What happened to the European debt crisis that caused so much market turmoil in August and September? What happened to the slow U.S. economy and mountain of government debt that caused the U.S. credit rating to be downgraded by Standard and Poor’s?
To my knowledge nothing has happened to fix these situations, but don’t tell that to the stock market. Stocks have gone on a tear in the month of October and seem to be shrugging off all the worries that had caused them to go down so far in September. This seems to be the manic phase of the manic depression we have been in for more than a year now. In the interim, all hopes seem to be resting on what the European leaders do on Wednesday.
For those who need some catching up, European leaders have issued a self-imposed deadline of Wednesday to bring forth a plan to finally bring their debt crisis to an end. Of course they already did that three months ago, or so we were told. This brings us to a large disconnect: the European bond market is pricing in failure as the spread has widened considerably between the “safe” German Bund and the rest of Europe – including countries like France, not just Greece and the other so-called PIIGS. This tells us the bond investors think there is a likelihood of a Europe-wide recession.
The stock market, especially our stock market, seems to be ignoring such inconvenient news. Of course there have been some positive earnings announcements, but we have had those all along. There have been some merger and acquisition announcements, but that is not out of the ordinary. I think most of this rally is based on the hope that Europe actually will have a real plan come Wednesday. Certainly that is possible; it could happen, and if it does, that would dramatically change the outlook on our economy and the stock market over the short run.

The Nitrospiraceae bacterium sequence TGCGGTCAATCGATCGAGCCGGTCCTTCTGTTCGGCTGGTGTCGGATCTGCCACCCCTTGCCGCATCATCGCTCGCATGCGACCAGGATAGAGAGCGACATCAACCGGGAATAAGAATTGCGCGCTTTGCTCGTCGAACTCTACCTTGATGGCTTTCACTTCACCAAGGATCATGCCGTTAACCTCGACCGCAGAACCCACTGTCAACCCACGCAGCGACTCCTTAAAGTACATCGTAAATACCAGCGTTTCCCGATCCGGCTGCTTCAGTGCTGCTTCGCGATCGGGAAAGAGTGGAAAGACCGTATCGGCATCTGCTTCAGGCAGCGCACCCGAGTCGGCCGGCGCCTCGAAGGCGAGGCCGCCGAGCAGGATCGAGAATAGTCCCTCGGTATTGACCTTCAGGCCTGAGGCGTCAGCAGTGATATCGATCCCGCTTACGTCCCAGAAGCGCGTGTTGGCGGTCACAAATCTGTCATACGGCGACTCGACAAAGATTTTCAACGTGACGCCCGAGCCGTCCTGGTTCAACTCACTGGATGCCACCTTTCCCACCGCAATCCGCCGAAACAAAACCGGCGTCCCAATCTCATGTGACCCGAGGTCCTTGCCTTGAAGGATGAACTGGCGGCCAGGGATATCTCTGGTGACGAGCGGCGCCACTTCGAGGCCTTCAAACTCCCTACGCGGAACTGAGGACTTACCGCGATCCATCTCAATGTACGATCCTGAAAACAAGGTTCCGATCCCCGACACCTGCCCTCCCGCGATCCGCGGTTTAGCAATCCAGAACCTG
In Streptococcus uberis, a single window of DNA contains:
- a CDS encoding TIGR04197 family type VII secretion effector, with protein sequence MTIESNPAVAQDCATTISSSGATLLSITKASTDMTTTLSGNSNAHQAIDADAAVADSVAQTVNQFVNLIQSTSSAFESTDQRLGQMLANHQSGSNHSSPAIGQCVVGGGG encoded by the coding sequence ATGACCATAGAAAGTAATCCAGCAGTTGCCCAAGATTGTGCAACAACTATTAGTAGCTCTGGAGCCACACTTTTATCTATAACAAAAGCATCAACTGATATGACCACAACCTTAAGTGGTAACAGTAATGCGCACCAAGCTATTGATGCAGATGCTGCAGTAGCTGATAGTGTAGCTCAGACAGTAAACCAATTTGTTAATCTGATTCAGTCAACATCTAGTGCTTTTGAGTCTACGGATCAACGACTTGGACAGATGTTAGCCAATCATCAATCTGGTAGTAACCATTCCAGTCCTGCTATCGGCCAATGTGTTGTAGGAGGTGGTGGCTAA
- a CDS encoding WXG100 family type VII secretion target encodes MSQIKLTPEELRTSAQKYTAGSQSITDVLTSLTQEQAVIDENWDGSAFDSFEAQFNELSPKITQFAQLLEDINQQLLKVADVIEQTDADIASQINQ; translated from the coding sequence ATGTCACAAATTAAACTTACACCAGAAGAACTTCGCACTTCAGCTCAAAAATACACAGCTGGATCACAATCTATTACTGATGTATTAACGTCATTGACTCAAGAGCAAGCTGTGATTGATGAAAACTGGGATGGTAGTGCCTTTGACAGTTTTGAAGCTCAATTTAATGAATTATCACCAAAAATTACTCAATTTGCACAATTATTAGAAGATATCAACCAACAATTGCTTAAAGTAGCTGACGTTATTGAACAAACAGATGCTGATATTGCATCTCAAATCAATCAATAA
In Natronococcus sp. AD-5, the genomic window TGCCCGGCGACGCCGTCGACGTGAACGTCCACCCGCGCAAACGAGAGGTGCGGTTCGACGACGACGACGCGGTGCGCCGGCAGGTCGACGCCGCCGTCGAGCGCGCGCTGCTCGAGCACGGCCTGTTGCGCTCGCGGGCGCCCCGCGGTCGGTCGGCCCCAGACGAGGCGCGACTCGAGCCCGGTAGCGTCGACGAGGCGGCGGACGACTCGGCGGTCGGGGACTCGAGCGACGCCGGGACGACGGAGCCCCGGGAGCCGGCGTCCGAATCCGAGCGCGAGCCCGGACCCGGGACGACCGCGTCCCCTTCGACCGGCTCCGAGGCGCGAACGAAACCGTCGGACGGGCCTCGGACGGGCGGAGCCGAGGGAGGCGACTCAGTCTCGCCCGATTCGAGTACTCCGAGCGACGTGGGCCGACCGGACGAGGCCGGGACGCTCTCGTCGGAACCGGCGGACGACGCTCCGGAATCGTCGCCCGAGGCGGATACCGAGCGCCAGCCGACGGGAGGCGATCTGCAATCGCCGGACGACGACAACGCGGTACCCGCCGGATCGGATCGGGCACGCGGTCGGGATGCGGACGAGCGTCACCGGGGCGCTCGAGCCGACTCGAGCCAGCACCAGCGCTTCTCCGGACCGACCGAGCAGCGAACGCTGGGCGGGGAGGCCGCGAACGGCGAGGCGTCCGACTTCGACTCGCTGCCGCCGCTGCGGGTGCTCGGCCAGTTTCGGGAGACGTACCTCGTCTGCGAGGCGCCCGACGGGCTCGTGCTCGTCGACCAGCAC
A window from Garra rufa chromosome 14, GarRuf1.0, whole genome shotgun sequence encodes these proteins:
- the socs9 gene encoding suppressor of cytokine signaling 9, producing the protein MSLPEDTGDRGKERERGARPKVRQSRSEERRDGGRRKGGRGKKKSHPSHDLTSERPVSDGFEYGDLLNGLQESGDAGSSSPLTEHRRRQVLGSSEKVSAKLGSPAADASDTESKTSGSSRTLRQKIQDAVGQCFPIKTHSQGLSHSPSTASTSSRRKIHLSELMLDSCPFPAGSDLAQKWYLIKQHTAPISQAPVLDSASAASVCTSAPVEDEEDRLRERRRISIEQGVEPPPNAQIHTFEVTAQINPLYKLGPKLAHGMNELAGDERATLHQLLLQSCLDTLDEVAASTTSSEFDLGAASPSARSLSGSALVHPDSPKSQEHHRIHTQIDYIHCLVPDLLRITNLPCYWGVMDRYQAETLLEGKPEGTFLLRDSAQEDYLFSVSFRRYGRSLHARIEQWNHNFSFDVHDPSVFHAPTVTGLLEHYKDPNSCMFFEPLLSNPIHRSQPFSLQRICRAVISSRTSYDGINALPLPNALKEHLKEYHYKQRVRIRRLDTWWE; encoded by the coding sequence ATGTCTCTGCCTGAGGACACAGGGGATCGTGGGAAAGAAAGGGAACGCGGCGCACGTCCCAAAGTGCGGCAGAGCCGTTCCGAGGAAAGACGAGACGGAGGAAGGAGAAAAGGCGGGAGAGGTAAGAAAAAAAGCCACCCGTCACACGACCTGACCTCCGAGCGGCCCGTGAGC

But how likely is it? The bond investors in Europe are telling us it is not likely at all, which brings me to a realization I made about 15 years ago. That was the first time I sat down with some former PIMCO analysts who were starting their own firm. I was blown away; these were the smartest people I had ever met in my life. This is a bold statement, since I have been blessed with fantastic educational experiences and have been surrounded by very smart people all my life. These guys were, to be flip, wicked smart.
When we left that meeting my colleague and I were both impressed. My colleague was a former college professor with a PhD – he himself was no idiot. I told him I thought these were the smartest guys I had ever met, and he responded, “You have to be smart to manage a bond portfolio. Any idiot can pick stocks, but the bond guys are smart.” No truer words have ever been spoken.
Perhaps the stock market is correct and come Wednesday the worst financial crisis since the Great Depression will just be over, Europe and the rest of the world will go on to prosper, and stock prices will climb to the sky. Or, perhaps come Wednesday, or some time thereafter, we will be reminded that this crisis in Europe is far from over and that the risk of global recession is very high.
The wicked smart guys are betting on the latter. They could be wrong, it is possible. The stock market seemingly sees no evil on the horizon, hears no evil on the horizon and speaks no evil on the horizon. It would be great if the stock market were correct, but until the smart guys agree I think it is prudent to remain defensive.
Chuck Osborne, CFA